Nationals honor manager Davey Johnson as his final season winds down

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Nationals manager Davey Johnson, responsible for the organization’s first and only post-season appearance since moving to Washington in 2005, was honored before the first of two scheduled games against the Marlins today. Johnson is retiring after the season and will act as a consultant to the team going forward.

CSN Washington’s Mark Zuckerman described the event:

A touching video tribute featuring highlights from both Johnson’s playing and managing career preceded a string of thank-yous from former teammates, current coaches and most players on the Nationals roster. Managing principal owner Ted Lerner and general manager Mike Rizzo then presented Johnson with a personalized Tiffany and Co. crystal that read: “In celebration of your decorated baseball legacy and your contributions to the Washington Nationals.”

The crystal included the date “Sept. 21, 2013,” permanent evidence that this ceremony was originally planned for Saturday night but had to be postponed one day after the Nationals’ game against the Marlins was rained out.

Johnson had been saying he didn’t want a long, elaborate ceremony, and the Nationals kept this one fairly brief.

The Nationals lost to the Marlins in the afternoon game by a 4-2 score, which clinched the NL East for the Braves. They will play again this evening. Despite a late-season surge — the Nats are 23-8 since August 20 — it has been a difficult year in Washington as many expected the team to defend last year’s NL East title and make a deep run into the playoffs.

Adrian Gonzalez might retire after his contract is up if his back isn’t any better

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Despite dealing with back trouble for five years, Adrian Gonzalez of the Dodgers recently made his first ever trip to the disabled list. Then he made another trip there. All of it has him contemplating his future. As he tells Bill Plunkett of the OC Register, his baseball future may be a short one if his health doesn’t improve:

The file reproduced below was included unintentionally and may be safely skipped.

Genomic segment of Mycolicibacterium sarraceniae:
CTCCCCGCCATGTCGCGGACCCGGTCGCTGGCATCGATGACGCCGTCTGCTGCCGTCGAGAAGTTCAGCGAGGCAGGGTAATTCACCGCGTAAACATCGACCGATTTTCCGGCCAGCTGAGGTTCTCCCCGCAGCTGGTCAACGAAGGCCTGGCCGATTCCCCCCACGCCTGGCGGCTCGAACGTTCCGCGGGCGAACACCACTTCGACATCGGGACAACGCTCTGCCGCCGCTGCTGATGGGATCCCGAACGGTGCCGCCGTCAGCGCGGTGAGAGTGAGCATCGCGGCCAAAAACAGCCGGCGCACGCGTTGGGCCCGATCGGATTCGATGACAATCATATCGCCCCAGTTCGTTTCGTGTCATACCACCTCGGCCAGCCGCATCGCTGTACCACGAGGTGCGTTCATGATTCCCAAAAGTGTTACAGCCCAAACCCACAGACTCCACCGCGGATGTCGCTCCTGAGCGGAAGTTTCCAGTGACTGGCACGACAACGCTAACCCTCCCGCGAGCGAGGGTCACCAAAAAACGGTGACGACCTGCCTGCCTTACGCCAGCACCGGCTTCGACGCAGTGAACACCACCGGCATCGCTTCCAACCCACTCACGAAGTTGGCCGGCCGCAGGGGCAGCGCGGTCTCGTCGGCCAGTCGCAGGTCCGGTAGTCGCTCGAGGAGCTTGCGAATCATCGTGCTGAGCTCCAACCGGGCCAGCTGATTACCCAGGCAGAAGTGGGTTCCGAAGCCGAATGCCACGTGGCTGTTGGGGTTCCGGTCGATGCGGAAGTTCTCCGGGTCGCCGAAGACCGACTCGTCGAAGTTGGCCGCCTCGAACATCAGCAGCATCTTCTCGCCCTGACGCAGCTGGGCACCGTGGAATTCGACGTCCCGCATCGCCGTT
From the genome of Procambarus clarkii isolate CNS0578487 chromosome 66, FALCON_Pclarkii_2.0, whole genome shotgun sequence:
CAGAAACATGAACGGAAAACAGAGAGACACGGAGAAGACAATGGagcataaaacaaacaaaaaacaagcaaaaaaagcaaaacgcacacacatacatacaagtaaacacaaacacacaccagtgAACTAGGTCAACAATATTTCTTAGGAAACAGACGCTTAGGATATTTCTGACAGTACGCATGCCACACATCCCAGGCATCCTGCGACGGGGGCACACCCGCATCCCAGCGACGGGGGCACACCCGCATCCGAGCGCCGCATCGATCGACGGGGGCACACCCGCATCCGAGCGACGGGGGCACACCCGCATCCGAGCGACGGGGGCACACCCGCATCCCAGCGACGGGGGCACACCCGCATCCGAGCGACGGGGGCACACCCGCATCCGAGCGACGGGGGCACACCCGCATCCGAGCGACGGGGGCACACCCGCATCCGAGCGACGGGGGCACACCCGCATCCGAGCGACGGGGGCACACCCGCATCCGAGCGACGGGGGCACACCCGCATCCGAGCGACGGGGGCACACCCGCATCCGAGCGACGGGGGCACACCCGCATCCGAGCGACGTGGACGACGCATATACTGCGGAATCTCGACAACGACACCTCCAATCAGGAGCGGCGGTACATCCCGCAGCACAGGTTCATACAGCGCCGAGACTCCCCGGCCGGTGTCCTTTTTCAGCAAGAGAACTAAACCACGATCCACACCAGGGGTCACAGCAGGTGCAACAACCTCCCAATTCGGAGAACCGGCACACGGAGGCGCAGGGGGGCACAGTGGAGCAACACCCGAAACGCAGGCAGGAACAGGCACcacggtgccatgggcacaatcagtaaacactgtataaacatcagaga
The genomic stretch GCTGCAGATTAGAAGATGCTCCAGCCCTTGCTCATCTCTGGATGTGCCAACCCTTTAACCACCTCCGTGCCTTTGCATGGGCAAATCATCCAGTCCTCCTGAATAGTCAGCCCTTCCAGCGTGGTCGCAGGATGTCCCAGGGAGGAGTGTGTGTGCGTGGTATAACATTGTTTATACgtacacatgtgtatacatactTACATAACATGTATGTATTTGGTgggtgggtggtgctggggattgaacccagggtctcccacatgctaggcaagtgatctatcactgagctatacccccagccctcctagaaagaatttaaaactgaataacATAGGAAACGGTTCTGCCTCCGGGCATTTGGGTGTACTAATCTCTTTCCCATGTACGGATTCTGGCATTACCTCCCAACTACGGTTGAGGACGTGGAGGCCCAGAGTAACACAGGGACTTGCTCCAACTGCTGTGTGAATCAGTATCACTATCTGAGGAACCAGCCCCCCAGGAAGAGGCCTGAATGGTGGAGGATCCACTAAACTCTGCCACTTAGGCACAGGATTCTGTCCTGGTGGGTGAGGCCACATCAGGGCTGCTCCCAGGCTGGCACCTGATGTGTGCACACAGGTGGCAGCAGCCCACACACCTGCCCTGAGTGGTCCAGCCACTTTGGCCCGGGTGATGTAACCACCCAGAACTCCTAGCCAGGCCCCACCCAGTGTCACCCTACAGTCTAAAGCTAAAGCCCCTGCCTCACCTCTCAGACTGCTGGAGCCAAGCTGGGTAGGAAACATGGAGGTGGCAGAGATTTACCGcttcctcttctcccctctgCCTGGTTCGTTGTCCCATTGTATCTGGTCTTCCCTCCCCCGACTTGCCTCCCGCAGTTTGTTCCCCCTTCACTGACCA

“I want to get back this year to help the team and for me to be healthy,” Gonzalez said. “But I’m thinking more long-term about being able to play more years.

“Because if I have to deal with this next year again? That’ll probably be it. My contract will be over, that’ll probably be it. I won’t play any more. If I can heal it and my body feels good? Now I can go out there and do the things I can do. Then I’ll keep playing.”

Backs are one of those things that don’t get better as you get older. At least not without a lot of work and effort and good luck. Gonzalez is 35 now, so he’ll need all of that to keep playing beyond his current deal.

The Cubs send Kyle Schwarber to the minors

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Kyle Schwarber broke into the bigs in 2015 with a big bat. After missing almost all of the last season with an injury, he reemerged as a postseason hero, posting a .971 OPS in the World Series. As 2017 began he was supposed to be one of the key parts of a potent Cubs offense.

Then the baseball games actually started and he has hit a mere .171/.295/.378. Indeed, he has the lowest batting average among qualified MLB hitters in 2017. Given that he has very little if any defensive value, he has been a significant drag on the Cubs, who are just a single game over .500.

Now this:

The Cubs are also putting Jason Heyward on the disabled list, so the outfield is a bit of a mess these days. Lucky for them, they’re only trailing the Brewers by a game and a half.